Pool & Spa Low Voltage LED Lighting
UL Solutions services for outdoor and landscape lighting
UL Solutions offers safety testing and certification and performance testing for the wide variety of luminaires that exist for outdoor and landscape lighting.
In today’s market, outdoor and landscape lighting encompasses many applications from decorative elements in residential yards to lighting that increases visibility and safety in public spaces. Outdoor lighting can be categorized into distinct types:
- Line voltage luminaires supplied by a standard branch circuit
- Low voltage luminaires supplied by an isolating power supply
- Photovoltaic (PV) plus battery-powered luminaires
Traditional line voltage luminaires will have housings that prevent water intrusion and can be mounted on the side of buildings, on poles or bollards, or directly on or recessed into the ground.
Low voltage luminaires are typically used to illuminate landscape pathways, outdoor patios and similar locations where the lighting needs are more for enhanced visibility or aesthetic enjoyment. These luminaires can be installed as a system or as separate luminaires mated with compatible power units. The National Electrical Code, Article 411, limits the power units to no more than 25 A per circuit, with each circuit typically supplying multiple luminaires in a string configuration.
PV-powered luminaires are the newest entry to this field. While each luminaire may be a bit bulkier than those supplied remotely, they have the distinct advantage of being able to be installed anywhere without any interconnecting wiring or cables to worry about. The range of sizes and light output capacity is rapidly expanding, with few inherent constraints on potential applications. Advances in both battery technology and PV module design suggest that ample opportunities with this product type can be harnessed.
We can provide safety evaluations for all of these luminaire types customized for the particular hazards and safeguards associated with their unique power sources. High intensity discharge (HID) and incandescent technology is still used for some line and low voltage outdoor lighting, but PV powered luminaires exclusively use LED technology. Since low voltage luminaires, whether supplied by a remote power unit or an integrated PV module, present no risk of electric shock injury they are subject to a far more abbreviated evaluation than their line voltage counterparts.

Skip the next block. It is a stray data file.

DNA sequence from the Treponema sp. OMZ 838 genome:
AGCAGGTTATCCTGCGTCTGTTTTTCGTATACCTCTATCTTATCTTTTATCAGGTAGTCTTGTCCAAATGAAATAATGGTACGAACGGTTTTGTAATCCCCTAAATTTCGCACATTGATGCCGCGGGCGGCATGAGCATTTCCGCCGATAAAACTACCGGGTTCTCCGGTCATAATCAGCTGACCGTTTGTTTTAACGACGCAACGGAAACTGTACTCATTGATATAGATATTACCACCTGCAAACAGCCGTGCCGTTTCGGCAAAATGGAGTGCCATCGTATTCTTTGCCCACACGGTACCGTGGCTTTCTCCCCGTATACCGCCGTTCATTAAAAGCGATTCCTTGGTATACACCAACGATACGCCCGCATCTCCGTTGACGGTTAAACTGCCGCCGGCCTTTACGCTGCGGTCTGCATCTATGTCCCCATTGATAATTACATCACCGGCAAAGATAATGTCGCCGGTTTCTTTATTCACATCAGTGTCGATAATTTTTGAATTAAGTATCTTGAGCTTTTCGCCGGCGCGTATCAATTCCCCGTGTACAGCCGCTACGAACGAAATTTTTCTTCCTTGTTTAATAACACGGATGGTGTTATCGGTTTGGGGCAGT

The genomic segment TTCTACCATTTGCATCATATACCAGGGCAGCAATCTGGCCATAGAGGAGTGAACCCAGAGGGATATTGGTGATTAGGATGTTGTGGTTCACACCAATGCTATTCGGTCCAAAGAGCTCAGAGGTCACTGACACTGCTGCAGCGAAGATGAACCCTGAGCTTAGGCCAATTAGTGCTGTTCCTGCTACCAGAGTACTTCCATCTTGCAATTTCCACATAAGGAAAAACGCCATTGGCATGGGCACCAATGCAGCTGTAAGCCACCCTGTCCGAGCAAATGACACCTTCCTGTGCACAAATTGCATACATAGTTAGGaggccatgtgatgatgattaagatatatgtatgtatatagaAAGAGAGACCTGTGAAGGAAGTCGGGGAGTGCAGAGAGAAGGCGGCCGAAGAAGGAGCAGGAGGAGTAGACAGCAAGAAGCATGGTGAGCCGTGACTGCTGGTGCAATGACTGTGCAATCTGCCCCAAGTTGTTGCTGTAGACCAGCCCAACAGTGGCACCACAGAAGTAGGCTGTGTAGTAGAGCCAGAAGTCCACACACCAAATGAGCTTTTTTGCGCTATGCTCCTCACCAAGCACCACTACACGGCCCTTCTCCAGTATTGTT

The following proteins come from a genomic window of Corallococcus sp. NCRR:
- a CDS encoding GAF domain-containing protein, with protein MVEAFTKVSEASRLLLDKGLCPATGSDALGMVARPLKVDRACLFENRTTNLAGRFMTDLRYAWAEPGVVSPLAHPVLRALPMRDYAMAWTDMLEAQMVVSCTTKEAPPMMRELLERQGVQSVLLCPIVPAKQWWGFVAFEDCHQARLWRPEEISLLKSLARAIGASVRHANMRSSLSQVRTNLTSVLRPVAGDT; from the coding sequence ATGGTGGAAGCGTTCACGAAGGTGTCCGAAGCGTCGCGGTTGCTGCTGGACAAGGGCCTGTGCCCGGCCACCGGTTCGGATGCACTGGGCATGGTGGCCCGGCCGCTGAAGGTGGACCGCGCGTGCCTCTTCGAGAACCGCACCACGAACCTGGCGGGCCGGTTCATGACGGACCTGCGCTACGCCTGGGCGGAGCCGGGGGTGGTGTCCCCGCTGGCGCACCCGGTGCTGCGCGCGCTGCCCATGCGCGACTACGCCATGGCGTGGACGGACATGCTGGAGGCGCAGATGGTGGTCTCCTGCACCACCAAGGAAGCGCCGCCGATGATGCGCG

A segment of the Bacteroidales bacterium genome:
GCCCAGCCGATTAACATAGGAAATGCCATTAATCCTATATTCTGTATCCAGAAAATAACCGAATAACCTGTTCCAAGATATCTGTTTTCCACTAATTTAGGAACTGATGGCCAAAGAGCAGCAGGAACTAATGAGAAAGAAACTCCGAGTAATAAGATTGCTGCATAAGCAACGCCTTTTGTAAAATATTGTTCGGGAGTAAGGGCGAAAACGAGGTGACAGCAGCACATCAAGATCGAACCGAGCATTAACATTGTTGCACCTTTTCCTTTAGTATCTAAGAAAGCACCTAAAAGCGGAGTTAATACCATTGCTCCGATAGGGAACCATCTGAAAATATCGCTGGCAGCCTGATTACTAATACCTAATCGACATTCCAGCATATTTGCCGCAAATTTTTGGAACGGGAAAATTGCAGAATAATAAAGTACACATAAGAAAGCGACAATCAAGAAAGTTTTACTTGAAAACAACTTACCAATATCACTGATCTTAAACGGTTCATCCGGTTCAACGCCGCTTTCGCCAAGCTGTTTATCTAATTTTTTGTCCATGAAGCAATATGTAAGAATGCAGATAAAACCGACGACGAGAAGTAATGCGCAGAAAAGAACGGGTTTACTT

Services to evaluate compliance to UL and CSA lighting standards
We offer a full range of outdoor lighting testing and certification services, for both safety and performance, through our worldwide network of laboratories and engineering facilities.
Line voltage luminaires
Line voltage luminaires are evaluated for compliance to UL 1598, the Standard for Safety of Luminaires, including the applicable wet location requirements. These requirements are fully harmonized with the Canadian standard CSA C22.2 No. 250.0. Every UL certification project will provide for installation approval in both the U.S. and Canada. For enclosures made of polymeric material, additional evaluations are needed to assess their ability to retain integrity after exposure to ultraviolet light and very low temperatures. Additionally, many of these products are evaluated for ingress protection (IP) so they may be able to obtain an applicable IP rating per EN 60529, signifying the product’s ability to withstand penetration from moisture and dust.